Omani Villanova nursing students educate Main Line Health nurses about sickle cell disease

Villanova, PA, April 16, 2010 — Villanova University College of Nursing students, Zayana Al Saudi and Mudhar Al Adawi, from the Sultanate of Oman developed and presented a continuing education presentation The Global Nature of Sickle Cell Disease (SCD) for the Nursing Education department of Main Line Health on April 12th.

The conference was presented twice to a live audience of staff nurses at Lankenau Hospital while being simultaneously teleconferenced to live audiences at Bryn Mawr and Riddle Memorial Hospitals. The conference was coordinated in conjunction with Mary Beth Sedwick BSN, MS, CCRN, clinical nurse educator for ICU & CTICU and lead nurse educator for Lankenau Hospital. Attendees earned one contact hour for continuing education. The conference was also attended by M. Louise Fitzpatrick, EdD, RN, FAAN, Connelly Endowed Dean and Professor and Angelina Arcamone, PhD, RN, CCE, coordinator of clinical education for the College of Nursing.

The purpose of the Zayana’s and Mudhar’s presentation was to educate health providers about the types, complications, management and cultural dimensions of nursing care of the patients with SCD. SCD is an inherited disorder which affects the oxygen-carrying red blood cells, which, due to abnormal hemoglobin, become crescent-shaped, clogging small blood vessels and causing chronic anemia, severe pain, tissue and organ damage and can be life threatening. In their presentation, they presented an overview of data to illustrate the impact of SCD on three populations most often seen in this region: African Americans, Hispanics and Middle Eastern populations. “Sickle cell disease is not African American disease. It can affect anyone of any race. We chose to conclude the presentation with care and needs of Muslim women to bring the awareness of the cultural diversity needs for patients in the hospitals,” explains Mudhar.

This project was in partial fulfillment of the students’ clinical practicum in their senior level Health Promotion course under the direction of their clinical advisor Assistant Professor Elizabeth Petit de Mange, PhD, MSN, NP-C, RN. The students were mentored during their clinical rotation by Tracy Swift-Merrick, director of Programs for the Sickle Cell Association of Philadelphia and hematologist Roy Gay, MD from Penn Presbyterian Hospital who provides care to more than 200 patients with SCD. Swift-Merrick attended the presentation and discussed the services offered by the Sickle Cell Association of Philadelphia Delaware Valley Chapter. Dr. Gay participated by conference call to answer questions related to medical management of the patient with sickle cell disease. In the past several years Swift-Merrick and Debbie Butler of the Sickle Cell Association and Dr. Gay have generously given their time and shared their expertise with Villanova Nursing students.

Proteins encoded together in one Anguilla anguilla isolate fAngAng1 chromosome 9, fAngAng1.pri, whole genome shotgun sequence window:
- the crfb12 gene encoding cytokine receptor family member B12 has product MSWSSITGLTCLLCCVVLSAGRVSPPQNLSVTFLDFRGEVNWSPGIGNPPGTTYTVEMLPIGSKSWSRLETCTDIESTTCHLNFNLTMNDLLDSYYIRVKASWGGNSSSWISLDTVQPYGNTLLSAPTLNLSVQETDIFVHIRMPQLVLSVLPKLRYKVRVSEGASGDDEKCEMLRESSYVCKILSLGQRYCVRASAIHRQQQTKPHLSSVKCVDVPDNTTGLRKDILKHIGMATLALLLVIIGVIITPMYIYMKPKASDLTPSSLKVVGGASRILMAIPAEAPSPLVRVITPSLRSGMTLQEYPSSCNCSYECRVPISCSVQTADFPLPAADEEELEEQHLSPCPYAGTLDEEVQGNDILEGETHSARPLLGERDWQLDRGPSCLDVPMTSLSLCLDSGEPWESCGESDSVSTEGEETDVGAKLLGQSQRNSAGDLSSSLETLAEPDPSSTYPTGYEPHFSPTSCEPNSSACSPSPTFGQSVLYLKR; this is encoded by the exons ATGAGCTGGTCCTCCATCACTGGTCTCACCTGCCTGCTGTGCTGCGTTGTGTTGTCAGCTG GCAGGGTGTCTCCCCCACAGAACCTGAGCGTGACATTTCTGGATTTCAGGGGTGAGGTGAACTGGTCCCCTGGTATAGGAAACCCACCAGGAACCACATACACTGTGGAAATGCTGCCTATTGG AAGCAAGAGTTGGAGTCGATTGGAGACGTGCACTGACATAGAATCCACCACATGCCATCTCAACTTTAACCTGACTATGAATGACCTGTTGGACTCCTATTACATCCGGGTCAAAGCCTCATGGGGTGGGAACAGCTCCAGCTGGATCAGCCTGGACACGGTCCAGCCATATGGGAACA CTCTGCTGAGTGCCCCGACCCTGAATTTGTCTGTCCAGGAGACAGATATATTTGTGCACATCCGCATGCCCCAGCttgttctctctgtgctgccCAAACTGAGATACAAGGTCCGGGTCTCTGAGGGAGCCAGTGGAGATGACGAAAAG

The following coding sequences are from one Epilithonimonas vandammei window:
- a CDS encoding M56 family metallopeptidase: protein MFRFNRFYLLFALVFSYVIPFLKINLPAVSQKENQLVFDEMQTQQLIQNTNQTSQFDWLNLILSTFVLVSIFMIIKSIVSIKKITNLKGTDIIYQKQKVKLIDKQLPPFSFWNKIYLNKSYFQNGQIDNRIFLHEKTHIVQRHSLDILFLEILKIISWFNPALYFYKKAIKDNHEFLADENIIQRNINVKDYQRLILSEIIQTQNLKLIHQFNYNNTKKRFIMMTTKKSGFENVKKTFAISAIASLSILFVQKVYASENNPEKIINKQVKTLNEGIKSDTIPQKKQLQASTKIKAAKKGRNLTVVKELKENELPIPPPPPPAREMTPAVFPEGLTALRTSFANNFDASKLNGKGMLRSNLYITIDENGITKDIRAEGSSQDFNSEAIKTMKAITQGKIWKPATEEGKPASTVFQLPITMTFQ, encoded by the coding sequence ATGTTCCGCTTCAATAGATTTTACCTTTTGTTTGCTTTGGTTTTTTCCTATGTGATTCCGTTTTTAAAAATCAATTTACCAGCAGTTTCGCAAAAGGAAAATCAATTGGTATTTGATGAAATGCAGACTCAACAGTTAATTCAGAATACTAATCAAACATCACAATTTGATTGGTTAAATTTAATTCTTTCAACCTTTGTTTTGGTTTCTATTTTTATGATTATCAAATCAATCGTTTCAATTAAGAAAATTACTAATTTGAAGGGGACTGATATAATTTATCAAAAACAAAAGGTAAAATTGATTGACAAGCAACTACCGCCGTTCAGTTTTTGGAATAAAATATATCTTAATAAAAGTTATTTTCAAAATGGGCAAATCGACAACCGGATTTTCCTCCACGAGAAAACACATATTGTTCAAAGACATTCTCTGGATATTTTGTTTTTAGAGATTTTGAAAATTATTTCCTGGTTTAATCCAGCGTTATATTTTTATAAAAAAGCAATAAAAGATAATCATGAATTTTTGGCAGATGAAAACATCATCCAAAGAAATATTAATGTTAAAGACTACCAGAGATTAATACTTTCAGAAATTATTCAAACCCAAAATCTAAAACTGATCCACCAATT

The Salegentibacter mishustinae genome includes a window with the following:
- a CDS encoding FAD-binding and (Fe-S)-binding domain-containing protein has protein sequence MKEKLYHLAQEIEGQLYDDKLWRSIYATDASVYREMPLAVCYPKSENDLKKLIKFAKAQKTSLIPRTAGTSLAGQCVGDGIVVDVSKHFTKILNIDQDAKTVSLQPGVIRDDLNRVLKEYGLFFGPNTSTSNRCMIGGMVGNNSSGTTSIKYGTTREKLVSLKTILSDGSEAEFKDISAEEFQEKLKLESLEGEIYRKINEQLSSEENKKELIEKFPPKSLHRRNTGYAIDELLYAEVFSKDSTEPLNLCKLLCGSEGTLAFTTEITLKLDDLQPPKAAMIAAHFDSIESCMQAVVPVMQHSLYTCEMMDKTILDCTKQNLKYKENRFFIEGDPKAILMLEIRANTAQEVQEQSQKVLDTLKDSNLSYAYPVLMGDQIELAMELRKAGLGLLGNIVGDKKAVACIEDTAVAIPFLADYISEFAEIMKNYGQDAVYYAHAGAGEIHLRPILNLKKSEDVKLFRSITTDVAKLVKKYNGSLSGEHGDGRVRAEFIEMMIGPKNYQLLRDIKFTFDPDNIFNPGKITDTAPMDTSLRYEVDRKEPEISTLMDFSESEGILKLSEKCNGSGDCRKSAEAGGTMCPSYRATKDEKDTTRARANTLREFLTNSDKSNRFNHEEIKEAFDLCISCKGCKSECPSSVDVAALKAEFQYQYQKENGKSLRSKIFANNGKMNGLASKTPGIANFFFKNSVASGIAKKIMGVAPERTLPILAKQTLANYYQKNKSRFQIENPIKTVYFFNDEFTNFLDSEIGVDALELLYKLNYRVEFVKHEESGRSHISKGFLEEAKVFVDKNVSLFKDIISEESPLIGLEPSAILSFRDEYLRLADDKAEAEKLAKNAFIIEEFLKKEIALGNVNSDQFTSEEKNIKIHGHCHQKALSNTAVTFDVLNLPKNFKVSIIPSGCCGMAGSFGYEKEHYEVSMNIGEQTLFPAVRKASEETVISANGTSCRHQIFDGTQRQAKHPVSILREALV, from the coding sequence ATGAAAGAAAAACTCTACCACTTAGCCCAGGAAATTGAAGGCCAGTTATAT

Mudhar Al Adawi presents information about sickle cell disease to Main Line health nurses.
Mudhar Al Adawi presents information about sickle cell disease to Main Line health nurses.
Zayana Al Saudi discusses populations affected by sickle cell disease.
Zayana Al Saudi discusses populations affected by sickle cell disease.
Dr. Elizabeth Petit de Mange introduces Mudhar Al Adawi and Zayana Al Saudi's presentation.
Mudhar Al Adawi and Zayana Al Saudi listen as Dr. Elizabeth Petit de Mange introduces their presentation.
Tracy Swift-Merrick, mentored Mudhar Al Adawi and Zayana Al Saudi along with Dr. Elizabeth Petit de Mange.
Tracy Swift-Merrick, Director of Programs for the Sickle Cell Association of Philadelphia (left) mentored Mudhar Al Adawi and Zayana Al Saudi along with Dr. Elizabeth Petit de Mange.
Mudhar Al Adawi and Zayana Al Saudi collaborated with Mary Beth Sedwick to bring their presentation to Main Line Health nurses
Mudhar Al Adawi and Zayana Al Saudi collaborated with Mary Beth Sedwick BSN, MS, CCRN, Clinical Nurse Educator for ICU & CTICU and Lead Nurse Educator for Lankenau Hospital (right) to bring their presentation to Main Line Health nurses.